Pet Custody: Who Gets the Dog in a Divorce?

Pet custody is a tricky situation that often comes up during divorce proceedings. Pets are loving members of the family for lots of couples. Determining what should happen to them in a divorce can get very complicated. A lot depends on how the pet is owned. There are different types of ownership – marital property and separate property. If one spouse already owned the dog, then it’s somewhat easier to determine. However, if the couple bought the dog jointly, things can get more complicated. Sometimes split custody is the arrangement that everybody agrees on. And finally, if you have children who are close to the dog, it can affect the outcome as well. Divorce is complicated, but hopefully, you will figure out a way to handle the family pet fairly.

Pet Custody: Who Gets the Dog in a Divorce?

Types of Property Ownership

Pet custody often comes down to when and how the family got the pet. In many states, there are two types of property ownership: marital and separate property. Marital property is anything that you both bought together as a couple. It can also include things you bought during your marriage. Separate property includes things that you bring into the marriage. It can also include gifts or things that you inherited during the course of your marriage.

An Animal Owned Before Marriage

If you or your spouse already owned the pet before you got married, pet custody is a little more cut and dry. In this situation, the pet usually goes to its original owner. However, often couples purchase a pet together. In these situations, it can be much more complicated. A judge would look at several factors to determine who gets the pet.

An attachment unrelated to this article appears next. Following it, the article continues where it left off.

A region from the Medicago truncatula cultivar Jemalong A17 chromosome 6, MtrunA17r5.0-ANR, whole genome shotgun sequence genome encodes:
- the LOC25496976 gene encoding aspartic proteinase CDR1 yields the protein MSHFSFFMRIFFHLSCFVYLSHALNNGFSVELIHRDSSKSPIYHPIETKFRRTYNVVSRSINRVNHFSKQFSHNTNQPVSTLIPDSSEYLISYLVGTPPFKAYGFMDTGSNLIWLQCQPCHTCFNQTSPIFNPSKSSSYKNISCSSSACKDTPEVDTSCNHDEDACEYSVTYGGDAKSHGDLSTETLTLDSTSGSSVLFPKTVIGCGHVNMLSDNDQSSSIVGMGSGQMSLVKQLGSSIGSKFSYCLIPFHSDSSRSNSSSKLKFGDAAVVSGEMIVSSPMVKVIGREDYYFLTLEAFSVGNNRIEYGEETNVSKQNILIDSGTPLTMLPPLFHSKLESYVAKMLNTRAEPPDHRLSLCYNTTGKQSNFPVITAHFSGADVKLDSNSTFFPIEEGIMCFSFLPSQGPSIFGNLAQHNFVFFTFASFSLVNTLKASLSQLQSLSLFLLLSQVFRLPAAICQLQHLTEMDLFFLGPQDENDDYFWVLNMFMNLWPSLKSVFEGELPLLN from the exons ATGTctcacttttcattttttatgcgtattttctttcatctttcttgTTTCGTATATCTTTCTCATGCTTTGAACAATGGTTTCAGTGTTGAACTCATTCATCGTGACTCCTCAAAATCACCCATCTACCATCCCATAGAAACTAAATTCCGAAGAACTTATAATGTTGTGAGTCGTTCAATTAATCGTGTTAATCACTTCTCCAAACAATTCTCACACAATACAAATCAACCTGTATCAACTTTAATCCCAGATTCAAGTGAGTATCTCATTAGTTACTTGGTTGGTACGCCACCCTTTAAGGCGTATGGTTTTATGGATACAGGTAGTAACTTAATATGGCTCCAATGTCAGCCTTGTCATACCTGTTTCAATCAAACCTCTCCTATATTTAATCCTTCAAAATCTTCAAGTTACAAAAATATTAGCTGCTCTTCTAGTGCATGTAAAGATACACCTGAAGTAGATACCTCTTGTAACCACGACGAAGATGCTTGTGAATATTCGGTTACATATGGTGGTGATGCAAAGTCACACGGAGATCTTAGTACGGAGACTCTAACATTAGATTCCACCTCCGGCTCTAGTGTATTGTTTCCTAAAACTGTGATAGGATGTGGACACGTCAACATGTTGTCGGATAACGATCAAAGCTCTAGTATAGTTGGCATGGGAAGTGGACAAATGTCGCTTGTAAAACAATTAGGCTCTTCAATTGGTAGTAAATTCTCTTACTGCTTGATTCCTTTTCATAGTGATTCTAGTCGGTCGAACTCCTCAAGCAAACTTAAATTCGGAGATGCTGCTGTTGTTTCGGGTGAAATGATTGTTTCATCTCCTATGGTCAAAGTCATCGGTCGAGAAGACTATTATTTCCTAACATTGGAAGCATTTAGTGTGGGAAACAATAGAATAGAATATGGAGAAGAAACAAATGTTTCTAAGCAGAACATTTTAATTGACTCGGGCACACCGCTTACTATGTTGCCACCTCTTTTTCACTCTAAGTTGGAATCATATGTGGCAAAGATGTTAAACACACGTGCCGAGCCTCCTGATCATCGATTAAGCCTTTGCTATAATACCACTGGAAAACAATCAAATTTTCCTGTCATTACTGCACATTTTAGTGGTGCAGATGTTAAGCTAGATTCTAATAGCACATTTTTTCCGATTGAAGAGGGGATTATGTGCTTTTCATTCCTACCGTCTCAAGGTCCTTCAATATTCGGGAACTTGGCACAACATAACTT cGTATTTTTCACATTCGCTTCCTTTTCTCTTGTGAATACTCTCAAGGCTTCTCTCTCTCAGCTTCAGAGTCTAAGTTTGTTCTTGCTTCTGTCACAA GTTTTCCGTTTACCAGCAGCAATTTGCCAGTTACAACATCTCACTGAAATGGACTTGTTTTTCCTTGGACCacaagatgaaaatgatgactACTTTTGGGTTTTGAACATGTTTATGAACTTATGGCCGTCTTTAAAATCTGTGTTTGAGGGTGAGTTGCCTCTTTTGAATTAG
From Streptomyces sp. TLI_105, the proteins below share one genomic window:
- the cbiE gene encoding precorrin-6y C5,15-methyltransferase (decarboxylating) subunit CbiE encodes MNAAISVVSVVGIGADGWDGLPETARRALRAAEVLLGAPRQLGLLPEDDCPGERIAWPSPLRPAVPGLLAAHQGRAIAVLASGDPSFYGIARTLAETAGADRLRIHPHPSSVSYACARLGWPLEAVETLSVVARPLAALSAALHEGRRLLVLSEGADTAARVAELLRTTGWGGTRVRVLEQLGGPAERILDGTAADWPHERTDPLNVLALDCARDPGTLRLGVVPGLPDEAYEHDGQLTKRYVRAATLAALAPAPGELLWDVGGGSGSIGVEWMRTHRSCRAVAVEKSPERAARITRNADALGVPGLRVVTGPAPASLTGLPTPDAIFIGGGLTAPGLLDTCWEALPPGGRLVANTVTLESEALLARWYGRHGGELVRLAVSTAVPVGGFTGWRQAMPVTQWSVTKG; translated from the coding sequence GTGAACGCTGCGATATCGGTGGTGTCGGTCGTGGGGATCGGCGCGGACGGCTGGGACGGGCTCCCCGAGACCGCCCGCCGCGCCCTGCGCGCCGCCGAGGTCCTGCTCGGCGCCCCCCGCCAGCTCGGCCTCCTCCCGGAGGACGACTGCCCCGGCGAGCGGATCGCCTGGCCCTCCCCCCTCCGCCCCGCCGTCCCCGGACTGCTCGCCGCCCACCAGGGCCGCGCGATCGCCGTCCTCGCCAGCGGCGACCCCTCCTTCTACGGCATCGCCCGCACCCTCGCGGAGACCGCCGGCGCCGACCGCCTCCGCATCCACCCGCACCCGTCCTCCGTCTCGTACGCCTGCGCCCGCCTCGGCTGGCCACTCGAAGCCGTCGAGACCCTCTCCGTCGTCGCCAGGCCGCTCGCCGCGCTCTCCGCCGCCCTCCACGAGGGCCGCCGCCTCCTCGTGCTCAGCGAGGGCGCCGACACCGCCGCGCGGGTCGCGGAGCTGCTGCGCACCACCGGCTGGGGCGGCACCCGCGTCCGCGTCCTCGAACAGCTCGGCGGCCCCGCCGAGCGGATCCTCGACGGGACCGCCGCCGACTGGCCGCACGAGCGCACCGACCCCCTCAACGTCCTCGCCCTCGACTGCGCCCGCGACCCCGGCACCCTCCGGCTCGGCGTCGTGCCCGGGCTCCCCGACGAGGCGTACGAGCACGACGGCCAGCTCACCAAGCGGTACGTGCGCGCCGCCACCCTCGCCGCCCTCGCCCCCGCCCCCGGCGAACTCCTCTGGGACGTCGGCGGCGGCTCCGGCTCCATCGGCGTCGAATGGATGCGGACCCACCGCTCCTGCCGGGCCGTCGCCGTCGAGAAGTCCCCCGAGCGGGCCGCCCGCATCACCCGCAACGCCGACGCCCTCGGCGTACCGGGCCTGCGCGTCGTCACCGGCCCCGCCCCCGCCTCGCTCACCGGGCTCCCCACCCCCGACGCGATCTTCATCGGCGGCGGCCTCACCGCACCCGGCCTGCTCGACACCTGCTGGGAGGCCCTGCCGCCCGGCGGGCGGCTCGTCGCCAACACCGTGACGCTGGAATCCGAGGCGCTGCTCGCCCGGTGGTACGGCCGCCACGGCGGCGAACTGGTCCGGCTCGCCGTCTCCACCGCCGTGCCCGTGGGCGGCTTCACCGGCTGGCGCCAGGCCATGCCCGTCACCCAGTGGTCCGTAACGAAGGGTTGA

Pets and Children

One of the factors that a judge might look at to determine pet custody is the custody of the children. If children are particularly close to a pet, it can be especially important. Oftentimes, a judge will want what is best for the children. In a time when things are a bit stressful and up in the air, a family pet can keep kids calmer. The pet might go to the parent who spends the most time with the children.

Joint Custody

Another outcome that is less common in pet custody situations is joint custody. This is where a pet would split its time between two spouses. This doesn’t often happen in North Carolina because most judges consider pets as property. However, if a couple jointly decides that this is what they want, they can include it in their separation agreement. They can also decide on visitation. Pet custody can be a complicated and emotional aspect of divorce. Unfortunately, along with the rest of the stress of divorce, people often forget that they’ll have to figure out what happens with their favorite pets. A lot depends on whether the pet is marital or separate property. If one spouse comes into the marriage with the pet, then they usually will get it in a divorce. In contrast, if the spouses buy the pet together it can get much more complicated. If they can agree to joint custody and visitation this can be part of their separation agreement. Otherwise, a judge will decide. Often judges will take the pet’s relationship with the family children into account as well. Hopefully, you’ll be able to come to an agreement that works for everybody and can keep your relationship with your loving pet.